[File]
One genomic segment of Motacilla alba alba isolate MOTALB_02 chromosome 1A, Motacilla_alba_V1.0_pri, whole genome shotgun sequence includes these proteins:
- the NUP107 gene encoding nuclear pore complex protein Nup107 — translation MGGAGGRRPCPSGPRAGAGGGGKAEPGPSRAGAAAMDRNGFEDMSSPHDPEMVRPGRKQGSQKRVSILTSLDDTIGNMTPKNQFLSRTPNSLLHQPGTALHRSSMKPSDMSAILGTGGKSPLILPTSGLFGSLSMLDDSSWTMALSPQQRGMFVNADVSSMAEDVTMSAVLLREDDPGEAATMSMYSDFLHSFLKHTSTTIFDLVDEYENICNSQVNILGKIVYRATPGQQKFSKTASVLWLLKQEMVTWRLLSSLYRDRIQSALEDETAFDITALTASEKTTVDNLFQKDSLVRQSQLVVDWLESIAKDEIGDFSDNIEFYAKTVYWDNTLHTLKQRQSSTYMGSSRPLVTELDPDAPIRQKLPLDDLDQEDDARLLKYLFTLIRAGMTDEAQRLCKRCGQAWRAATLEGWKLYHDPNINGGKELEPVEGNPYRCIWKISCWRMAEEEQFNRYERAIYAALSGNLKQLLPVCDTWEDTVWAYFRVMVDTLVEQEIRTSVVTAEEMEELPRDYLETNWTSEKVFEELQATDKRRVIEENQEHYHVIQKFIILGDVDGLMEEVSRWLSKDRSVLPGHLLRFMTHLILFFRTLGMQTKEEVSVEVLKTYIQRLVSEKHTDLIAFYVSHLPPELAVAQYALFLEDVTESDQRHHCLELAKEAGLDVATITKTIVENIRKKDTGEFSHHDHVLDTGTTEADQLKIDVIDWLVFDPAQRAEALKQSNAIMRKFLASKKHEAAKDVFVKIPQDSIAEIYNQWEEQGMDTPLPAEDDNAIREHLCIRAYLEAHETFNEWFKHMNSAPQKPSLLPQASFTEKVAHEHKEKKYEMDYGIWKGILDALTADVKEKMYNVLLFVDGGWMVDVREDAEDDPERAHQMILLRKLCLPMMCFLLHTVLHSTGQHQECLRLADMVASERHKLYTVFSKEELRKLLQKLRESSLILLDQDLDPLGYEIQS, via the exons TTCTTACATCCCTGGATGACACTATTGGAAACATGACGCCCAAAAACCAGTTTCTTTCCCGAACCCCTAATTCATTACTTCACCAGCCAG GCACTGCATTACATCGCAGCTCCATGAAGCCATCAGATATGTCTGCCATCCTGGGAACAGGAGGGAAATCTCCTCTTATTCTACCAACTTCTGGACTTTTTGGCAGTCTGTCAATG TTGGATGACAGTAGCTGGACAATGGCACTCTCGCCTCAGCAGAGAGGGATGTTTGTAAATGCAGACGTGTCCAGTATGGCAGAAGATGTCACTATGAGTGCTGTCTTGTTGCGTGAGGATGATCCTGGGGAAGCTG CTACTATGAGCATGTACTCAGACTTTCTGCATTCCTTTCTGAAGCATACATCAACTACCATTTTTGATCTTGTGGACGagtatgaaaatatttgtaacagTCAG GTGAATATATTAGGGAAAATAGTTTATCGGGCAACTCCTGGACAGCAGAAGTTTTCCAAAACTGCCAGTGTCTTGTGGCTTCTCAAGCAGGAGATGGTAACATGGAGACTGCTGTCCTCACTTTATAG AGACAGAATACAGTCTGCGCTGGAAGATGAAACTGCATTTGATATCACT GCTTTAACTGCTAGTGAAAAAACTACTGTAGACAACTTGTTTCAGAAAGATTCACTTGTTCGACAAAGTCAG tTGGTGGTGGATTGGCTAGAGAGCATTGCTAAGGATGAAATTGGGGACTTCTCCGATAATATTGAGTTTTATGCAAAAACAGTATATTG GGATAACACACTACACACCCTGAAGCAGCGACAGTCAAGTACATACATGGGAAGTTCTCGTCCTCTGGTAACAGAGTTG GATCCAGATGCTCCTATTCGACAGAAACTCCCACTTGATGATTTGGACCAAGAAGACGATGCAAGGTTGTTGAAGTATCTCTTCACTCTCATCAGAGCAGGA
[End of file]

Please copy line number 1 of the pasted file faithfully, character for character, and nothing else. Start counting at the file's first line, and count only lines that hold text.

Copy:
One genomic segment of Motacilla alba alba isolate MOTALB_02 chromosome 1A, Motacilla_alba_V1.0_pri, whole genome shotgun sequence includes these proteins: